Normally one would expect that time evolution of a physical system is described by a differential equation. That is how laws of physics are usually expressed. Here however we have a surprise: in EEQT a history of an individual quantum system, coupled to a classical system, as in every real world experiment, is described by a process or an algorithm rather than by a differential equation. The PDP is similar to those studied in the science of economics, where periods of smooth fluctuations are interrupted by market crashes [13,14]. A quantum jump is what corresponds to a market crash - a discontinuity, a 'catastrophe'. But discontinuities and catastrophes have their own laws, and here comes the concept of a piecewise deterministic Markov process - a PDP.
PDPs are the simple and elegant ways to describe the world in terms of cyclic, rather than linear, time; that is the world of cyclically, though somewhat irregularly, recurring catastrophes. In the cases studied in the present paper the catastrophes come from the coupling of a quantum system to a system of two-state "detectors". In this case the catastrophes are not really catastrophes for the detectors - detectors just flip, which is exactly what detectors do for living. But these flips bring catastrophes for the quantum system, because with each flip of the detector, with each "event", as we call it, the quantum system state vector breaks its continuous evolution, and instantaneously jumps to a different state - it "rejuvenates" and it starts another cycle of a peaceful, continuous evolution - till the next catastrophe.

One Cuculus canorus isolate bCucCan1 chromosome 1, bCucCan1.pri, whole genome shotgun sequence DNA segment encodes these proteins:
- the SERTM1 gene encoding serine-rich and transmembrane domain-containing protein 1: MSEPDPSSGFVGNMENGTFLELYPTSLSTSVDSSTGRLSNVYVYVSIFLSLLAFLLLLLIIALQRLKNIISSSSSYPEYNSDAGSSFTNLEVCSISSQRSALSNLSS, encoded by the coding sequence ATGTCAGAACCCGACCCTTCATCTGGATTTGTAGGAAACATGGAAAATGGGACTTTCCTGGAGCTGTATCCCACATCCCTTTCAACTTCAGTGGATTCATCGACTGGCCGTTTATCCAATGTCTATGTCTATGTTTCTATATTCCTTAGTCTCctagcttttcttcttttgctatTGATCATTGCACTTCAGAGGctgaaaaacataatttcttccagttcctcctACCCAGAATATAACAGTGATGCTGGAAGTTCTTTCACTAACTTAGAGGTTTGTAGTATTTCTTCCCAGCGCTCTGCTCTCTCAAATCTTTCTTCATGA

The EEQT algorithm generating quantum jumps is similar in its nature to a nonlinear iterated function system (IFS)  (see also  and references therein) and, as such, it generically produces a chaotic dynamics for the coupled system. Here the probabilities assigned to the maps are derived from quantum transition probabilities and thus depend on the actual point, but such generalizations of the IFS's have been also studied (cf.  and references therein). In the present paper we describe the algorithm generating quantum fractals, that is self-similar patterns on the projective plane , when a continuous in time "measurement" of several spin directions at once takes place. As stated above the algorithm of EEQT describes a piecewise deterministic random process - periods of a smooth evolution interspersed with catastrophic "jumps." Of course, once we have individual description, we can also get the laws for statistical ensembles. Here we get a nice, linear, Liouville evolution equation for measures - as it is usual in studying chaotic dynamics. The fact that there is a unique PDP generating the Liouville equation in the framework of EEQT has been proven in Ref. .